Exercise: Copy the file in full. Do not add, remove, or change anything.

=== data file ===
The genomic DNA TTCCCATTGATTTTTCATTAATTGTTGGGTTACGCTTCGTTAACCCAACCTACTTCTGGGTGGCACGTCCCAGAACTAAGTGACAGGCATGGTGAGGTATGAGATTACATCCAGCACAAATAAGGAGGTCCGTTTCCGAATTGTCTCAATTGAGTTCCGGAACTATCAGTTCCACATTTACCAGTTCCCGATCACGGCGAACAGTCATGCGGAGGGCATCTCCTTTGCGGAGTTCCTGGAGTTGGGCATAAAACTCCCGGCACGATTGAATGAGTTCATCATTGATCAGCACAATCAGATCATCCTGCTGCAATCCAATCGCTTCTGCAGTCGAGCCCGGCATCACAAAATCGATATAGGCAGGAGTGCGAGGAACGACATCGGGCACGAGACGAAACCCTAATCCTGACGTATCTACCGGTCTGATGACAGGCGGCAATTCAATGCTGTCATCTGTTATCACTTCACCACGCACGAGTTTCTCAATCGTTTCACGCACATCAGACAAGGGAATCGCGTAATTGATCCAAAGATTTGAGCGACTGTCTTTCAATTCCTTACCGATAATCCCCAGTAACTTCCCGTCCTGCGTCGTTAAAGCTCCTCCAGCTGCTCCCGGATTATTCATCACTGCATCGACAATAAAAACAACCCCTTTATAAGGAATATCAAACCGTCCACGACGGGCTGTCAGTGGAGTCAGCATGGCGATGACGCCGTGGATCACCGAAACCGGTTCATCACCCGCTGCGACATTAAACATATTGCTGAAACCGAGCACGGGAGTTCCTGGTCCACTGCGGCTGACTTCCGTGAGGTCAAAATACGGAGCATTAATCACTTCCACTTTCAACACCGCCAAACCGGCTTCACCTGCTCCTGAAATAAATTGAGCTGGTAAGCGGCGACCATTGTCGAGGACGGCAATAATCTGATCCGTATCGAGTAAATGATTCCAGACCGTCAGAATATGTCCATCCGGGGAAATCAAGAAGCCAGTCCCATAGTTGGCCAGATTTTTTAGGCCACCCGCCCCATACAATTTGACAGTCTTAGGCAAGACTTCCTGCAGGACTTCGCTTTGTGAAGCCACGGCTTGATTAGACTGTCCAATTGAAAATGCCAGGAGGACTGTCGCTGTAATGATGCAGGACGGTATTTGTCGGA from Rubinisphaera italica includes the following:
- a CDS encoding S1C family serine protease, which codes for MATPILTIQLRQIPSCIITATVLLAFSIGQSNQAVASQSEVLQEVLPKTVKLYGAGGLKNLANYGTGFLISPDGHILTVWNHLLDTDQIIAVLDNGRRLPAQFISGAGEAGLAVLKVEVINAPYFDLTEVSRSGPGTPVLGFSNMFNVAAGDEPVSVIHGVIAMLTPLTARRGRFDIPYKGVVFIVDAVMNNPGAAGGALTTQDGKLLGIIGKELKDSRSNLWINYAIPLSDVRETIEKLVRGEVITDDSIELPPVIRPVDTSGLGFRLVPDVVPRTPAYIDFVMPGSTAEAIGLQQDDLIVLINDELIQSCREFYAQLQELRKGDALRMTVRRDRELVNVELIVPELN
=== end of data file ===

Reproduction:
The genomic DNA TTCCCATTGATTTTTCATTAATTGTTGGGTTACGCTTCGTTAACCCAACCTACTTCTGGGTGGCACGTCCCAGAACTAAGTGACAGGCATGGTGAGGTATGAGATTACATCCAGCACAAATAAGGAGGTCCGTTTCCGAATTGTCTCAATTGAGTTCCGGAACTATCAGTTCCACATTTACCAGTTCCCGATCACGGCGAACAGTCATGCGGAGGGCATCTCCTTTGCGGAGTTCCTGGAGTTGGGCATAAAACTCCCGGCACGATTGAATGAGTTCATCATTGATCAGCACAATCAGATCATCCTGCTGCAATCCAATCGCTTCTGCAGTCGAGCCCGGCATCACAAAATCGATATAGGCAGGAGTGCGAGGAACGACATCGGGCACGAGACGAAACCCTAATCCTGACGTATCTACCGGTCTGATGACAGGCGGCAATTCAATGCTGTCATCTGTTATCACTTCACCACGCACGAGTTTCTCAATCGTTTCACGCACATCAGACAAGGGAATCGCGTAATTGATCCAAAGATTTGAGCGACTGTCTTTCAATTCCTTACCGATAATCCCCAGTAACTTCCCGTCCTGCGTCGTTAAAGCTCCTCCAGCTGCTCCCGGATTATTCATCACTGCATCGACAATAAAAACAACCCCTTTATAAGGAATATCAAACCGTCCACGACGGGCTGTCAGTGGAGTCAGCATGGCGATGACGCCGTGGATCACCGAAACCGGTTCATCACCCGCTGCGACATTAAACATATTGCTGAAACCGAGCACGGGAGTTCCTGGTCCACTGCGGCTGACTTCCGTGAGGTCAAAATACGGAGCATTAATCACTTCCACTTTCAACACCGCCAAACCGGCTTCACCTGCTCCTGAAATAAATTGAGCTGGTAAGCGGCGACCATTGTCGAGGACGGCAATAATCTGATCCGTATCGAGTAAATGATTCCAGACCGTCAGAATATGTCCATCCGGGGAAATCAAGAAGCCAGTCCCATAGTTGGCCAGATTTTTTAGGCCACCCGCCCCATACAATTTGACAGTCTTAGGCAAGACTTCCTGCAGGACTTCGCTTTGTGAAGCCACGGCTTGATTAGACTGTCCAATTGAAAATGCCAGGAGGACTGTCGCTGTAATGATGCAGGACGGTATTTGTCGGA from Rubinisphaera italica includes the following:
- a CDS encoding S1C family serine protease, which codes for MATPILTIQLRQIPSCIITATVLLAFSIGQSNQAVASQSEVLQEVLPKTVKLYGAGGLKNLANYGTGFLISPDGHILTVWNHLLDTDQIIAVLDNGRRLPAQFISGAGEAGLAVLKVEVINAPYFDLTEVSRSGPGTPVLGFSNMFNVAAGDEPVSVIHGVIAMLTPLTARRGRFDIPYKGVVFIVDAVMNNPGAAGGALTTQDGKLLGIIGKELKDSRSNLWINYAIPLSDVRETIEKLVRGEVITDDSIELPPVIRPVDTSGLGFRLVPDVVPRTPAYIDFVMPGSTAEAIGLQQDDLIVLINDELIQSCREFYAQLQELRKGDALRMTVRRDRELVNVELIVPELN